My K-5 Author Studies

Posted on October 28, 2009

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Here’s a very basic list of the Author Studies I use for each grade I teach:

K – Gene Zion (Harry the Dirty Dog books)

– Else Holmelund Minarik (Little Bear books)

– Paulette Bourgeois (Franklin books)

– Maurice Sendak

– Barbara Park (Junie B Jones)

– Norman Bridwell (Clifford)

– Dr. Seuss

– Bill Cosby  (Little Bill books)

 

1st – Patricia Polacco

– Tomie de Paola

– H.E. Rey

– William Steig

– Marc Brown

– Mary Pope Osborne (MTH series)

– Stan and Jan Berenstain

-Arnold Lobel

– H.M. Bemelman (Madeline)

– Laurent de Brunhoff (Babar)

-Ezra Jack Keats

 

2nd – Patricia Reilly Giff

– Suzy Kline (Horrible Harry series)

-Chris Van Allsburg

– Magic School Bus

– Peggy Parish (Amelia Bedelia)

 

 

3rd – Debbie Dadey and ? Jones – (Bailey School series)

– Laura Ingalls Wilder

– Beverly Cleary

– Chris Van Allsburg

 

4th – Shel Silverstein (esp. Lafcadio)

– Gertrude Chandler Warner (Boxcar children series)

– Roald Dahl

– R.L. Stine

– Louis Sachar (esp. Sideways Stories)

– James Barrie

 

5th – Lemony Snicket

– Mark Twain

– Edgar Allan Poe

– J.R.R. Tolkien

– J.K. Rowling

– Antoine de Saint Exupery (Little Prince)

 

I don’t always do the same authors every year with the same grade; I vary it depending upon the students’ reading levels and interests.  I also find new authors to keep myself from getting bored.

 

For each author, I start out with their biography, usually on powerpoint.  Sometimes I print out a large photograph or portrait of the author, and pass it among the students, having them call out their observations, and make inferences about the person’s personality, etc.  That is always interesting, since each class has such different ideas.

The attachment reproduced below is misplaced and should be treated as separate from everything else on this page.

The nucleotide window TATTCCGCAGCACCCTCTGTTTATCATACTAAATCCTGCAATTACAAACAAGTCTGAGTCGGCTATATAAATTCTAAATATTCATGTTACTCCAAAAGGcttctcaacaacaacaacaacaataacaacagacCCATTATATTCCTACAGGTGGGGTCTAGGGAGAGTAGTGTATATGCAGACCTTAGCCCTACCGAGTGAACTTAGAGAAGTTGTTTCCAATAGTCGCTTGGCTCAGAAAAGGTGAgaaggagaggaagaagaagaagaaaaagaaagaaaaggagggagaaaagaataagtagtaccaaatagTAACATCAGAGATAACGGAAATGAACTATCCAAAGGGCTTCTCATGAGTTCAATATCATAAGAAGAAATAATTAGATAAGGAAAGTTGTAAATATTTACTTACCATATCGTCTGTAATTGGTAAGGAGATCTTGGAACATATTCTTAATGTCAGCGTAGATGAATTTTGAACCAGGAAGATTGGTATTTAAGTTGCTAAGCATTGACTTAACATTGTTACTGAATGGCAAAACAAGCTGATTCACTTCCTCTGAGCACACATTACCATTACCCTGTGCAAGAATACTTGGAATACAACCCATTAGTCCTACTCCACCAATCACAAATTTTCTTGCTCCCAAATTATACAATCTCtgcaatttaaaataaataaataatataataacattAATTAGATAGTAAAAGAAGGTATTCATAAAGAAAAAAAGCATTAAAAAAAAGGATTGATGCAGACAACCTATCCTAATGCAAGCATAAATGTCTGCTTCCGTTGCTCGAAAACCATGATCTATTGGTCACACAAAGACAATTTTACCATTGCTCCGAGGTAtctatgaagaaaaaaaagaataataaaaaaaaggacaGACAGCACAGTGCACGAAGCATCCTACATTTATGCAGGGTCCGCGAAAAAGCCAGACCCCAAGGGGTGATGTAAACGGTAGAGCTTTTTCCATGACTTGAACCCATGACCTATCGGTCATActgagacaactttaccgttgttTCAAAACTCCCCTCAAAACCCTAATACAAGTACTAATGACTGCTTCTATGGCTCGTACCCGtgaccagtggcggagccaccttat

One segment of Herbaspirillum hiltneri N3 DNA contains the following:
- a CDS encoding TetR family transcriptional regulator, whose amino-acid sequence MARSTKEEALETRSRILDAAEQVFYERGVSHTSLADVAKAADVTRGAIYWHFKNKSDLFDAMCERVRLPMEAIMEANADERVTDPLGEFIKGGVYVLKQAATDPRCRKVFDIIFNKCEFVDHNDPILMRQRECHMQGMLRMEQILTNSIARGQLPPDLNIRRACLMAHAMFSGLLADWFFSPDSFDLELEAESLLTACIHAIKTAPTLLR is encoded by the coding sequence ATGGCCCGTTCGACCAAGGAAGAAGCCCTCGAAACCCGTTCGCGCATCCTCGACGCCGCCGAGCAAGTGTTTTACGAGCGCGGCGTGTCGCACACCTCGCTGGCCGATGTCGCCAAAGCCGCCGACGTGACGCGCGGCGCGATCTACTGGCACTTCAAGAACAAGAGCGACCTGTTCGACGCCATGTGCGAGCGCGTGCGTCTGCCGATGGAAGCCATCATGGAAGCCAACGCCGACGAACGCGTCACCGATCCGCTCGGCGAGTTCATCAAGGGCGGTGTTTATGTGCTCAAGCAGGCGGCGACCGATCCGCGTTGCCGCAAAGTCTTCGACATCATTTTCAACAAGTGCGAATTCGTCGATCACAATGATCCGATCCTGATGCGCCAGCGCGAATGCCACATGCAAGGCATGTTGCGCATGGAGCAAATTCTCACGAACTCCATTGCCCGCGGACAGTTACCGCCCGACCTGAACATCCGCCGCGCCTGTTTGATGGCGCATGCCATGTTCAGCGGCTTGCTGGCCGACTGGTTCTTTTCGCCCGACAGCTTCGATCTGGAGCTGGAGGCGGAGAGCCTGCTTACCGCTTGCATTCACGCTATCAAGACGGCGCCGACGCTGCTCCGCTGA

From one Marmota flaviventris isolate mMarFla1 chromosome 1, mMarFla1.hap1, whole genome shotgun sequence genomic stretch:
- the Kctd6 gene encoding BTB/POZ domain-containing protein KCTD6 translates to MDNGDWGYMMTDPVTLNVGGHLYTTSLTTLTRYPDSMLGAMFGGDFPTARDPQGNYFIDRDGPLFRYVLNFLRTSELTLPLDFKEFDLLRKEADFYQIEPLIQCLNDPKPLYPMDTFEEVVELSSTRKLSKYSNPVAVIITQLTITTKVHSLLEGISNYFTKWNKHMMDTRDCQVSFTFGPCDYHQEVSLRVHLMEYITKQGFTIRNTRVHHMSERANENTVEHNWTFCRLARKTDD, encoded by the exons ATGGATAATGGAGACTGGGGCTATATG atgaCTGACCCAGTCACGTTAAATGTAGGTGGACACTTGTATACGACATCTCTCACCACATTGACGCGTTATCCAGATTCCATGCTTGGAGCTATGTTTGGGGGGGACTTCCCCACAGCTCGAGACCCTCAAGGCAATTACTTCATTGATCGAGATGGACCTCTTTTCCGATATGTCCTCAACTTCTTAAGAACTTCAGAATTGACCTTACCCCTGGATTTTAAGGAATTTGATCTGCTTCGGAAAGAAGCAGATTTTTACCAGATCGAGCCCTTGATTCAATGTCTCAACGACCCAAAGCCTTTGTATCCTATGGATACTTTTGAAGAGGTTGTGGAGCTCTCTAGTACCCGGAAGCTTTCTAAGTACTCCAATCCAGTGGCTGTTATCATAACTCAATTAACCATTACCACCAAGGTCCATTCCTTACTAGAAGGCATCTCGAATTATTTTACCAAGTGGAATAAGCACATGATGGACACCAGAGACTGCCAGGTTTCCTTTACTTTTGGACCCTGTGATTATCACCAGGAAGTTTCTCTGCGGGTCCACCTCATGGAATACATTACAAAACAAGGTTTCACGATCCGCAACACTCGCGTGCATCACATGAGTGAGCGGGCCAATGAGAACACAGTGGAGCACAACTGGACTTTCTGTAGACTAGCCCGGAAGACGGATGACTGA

The students really like to know about the authors when they were the same age as they are, so I try to include that.  They also like to know if they married, had kids, what their kids names were, when/how they died, etc.  I think it makes it all more real for them, and helps them to see the author as a real person not that different from themselves.

 

Then I do different activities for each author.  We read a variety of their works.  Sometimes I have art or craft activities for them to complete.  After we finish reading they may prepare and stage a puppet show based on what we’ve read, and present it to another class.

 

At other times they make a movie of the story, or a continuation.  Murals are fun, too.  Frequently I have a contest at the end, based on the books we read and the author we studied.  I do word searches, crosswords, cryptograms, trivia contests, and seeing how many words you can make out of a phrase.  Winners get candy or a prize from my prize cabinet.

 

I also show movies of the author’s works, and we compare them to what we read.  They are very good about pointing out any changes made to the original stories.  We also talk about making the books into movies ourselves, and who we would cast to play each part.

 

 

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Posted in: Authors, Lesson Plans